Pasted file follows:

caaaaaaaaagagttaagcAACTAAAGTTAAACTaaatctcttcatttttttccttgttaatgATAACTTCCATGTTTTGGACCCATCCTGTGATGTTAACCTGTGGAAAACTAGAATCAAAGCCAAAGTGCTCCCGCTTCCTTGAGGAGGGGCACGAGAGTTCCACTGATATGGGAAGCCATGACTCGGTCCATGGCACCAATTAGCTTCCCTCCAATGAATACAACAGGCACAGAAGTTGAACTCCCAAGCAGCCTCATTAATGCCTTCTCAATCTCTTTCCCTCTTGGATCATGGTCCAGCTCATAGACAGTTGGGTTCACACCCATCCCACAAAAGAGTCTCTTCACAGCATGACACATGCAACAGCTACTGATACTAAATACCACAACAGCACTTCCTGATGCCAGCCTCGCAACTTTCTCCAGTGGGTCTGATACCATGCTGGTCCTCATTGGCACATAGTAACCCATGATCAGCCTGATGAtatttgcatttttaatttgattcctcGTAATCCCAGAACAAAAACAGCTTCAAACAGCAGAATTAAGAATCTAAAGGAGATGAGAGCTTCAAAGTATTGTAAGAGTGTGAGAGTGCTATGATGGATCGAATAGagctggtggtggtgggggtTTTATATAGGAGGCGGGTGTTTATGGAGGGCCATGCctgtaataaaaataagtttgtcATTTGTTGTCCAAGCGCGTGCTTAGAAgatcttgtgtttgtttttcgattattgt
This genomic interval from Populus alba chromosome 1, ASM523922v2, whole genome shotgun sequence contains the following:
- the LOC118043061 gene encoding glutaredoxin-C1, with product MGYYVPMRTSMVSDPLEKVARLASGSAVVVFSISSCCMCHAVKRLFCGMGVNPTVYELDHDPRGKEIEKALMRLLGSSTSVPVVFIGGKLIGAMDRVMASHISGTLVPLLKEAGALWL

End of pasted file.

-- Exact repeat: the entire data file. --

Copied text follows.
caaaaaaaaagagttaagcAACTAAAGTTAAACTaaatctcttcatttttttccttgttaatgATAACTTCCATGTTTTGGACCCATCCTGTGATGTTAACCTGTGGAAAACTAGAATCAAAGCCAAAGTGCTCCCGCTTCCTTGAGGAGGGGCACGAGAGTTCCACTGATATGGGAAGCCATGACTCGGTCCATGGCACCAATTAGCTTCCCTCCAATGAATACAACAGGCACAGAAGTTGAACTCCCAAGCAGCCTCATTAATGCCTTCTCAATCTCTTTCCCTCTTGGATCATGGTCCAGCTCATAGACAGTTGGGTTCACACCCATCCCACAAAAGAGTCTCTTCACAGCATGACACATGCAACAGCTACTGATACTAAATACCACAACAGCACTTCCTGATGCCAGCCTCGCAACTTTCTCCAGTGGGTCTGATACCATGCTGGTCCTCATTGGCACATAGTAACCCATGATCAGCCTGATGAtatttgcatttttaatttgattcctcGTAATCCCAGAACAAAAACAGCTTCAAACAGCAGAATTAAGAATCTAAAGGAGATGAGAGCTTCAAAGTATTGTAAGAGTGTGAGAGTGCTATGATGGATCGAATAGagctggtggtggtgggggtTTTATATAGGAGGCGGGTGTTTATGGAGGGCCATGCctgtaataaaaataagtttgtcATTTGTTGTCCAAGCGCGTGCTTAGAAgatcttgtgtttgtttttcgattattgt
This genomic interval from Populus alba chromosome 1, ASM523922v2, whole genome shotgun sequence contains the following:
- the LOC118043061 gene encoding glutaredoxin-C1, with product MGYYVPMRTSMVSDPLEKVARLASGSAVVVFSISSCCMCHAVKRLFCGMGVNPTVYELDHDPRGKEIEKALMRLLGSSTSVPVVFIGGKLIGAMDRVMASHISGTLVPLLKEAGALWL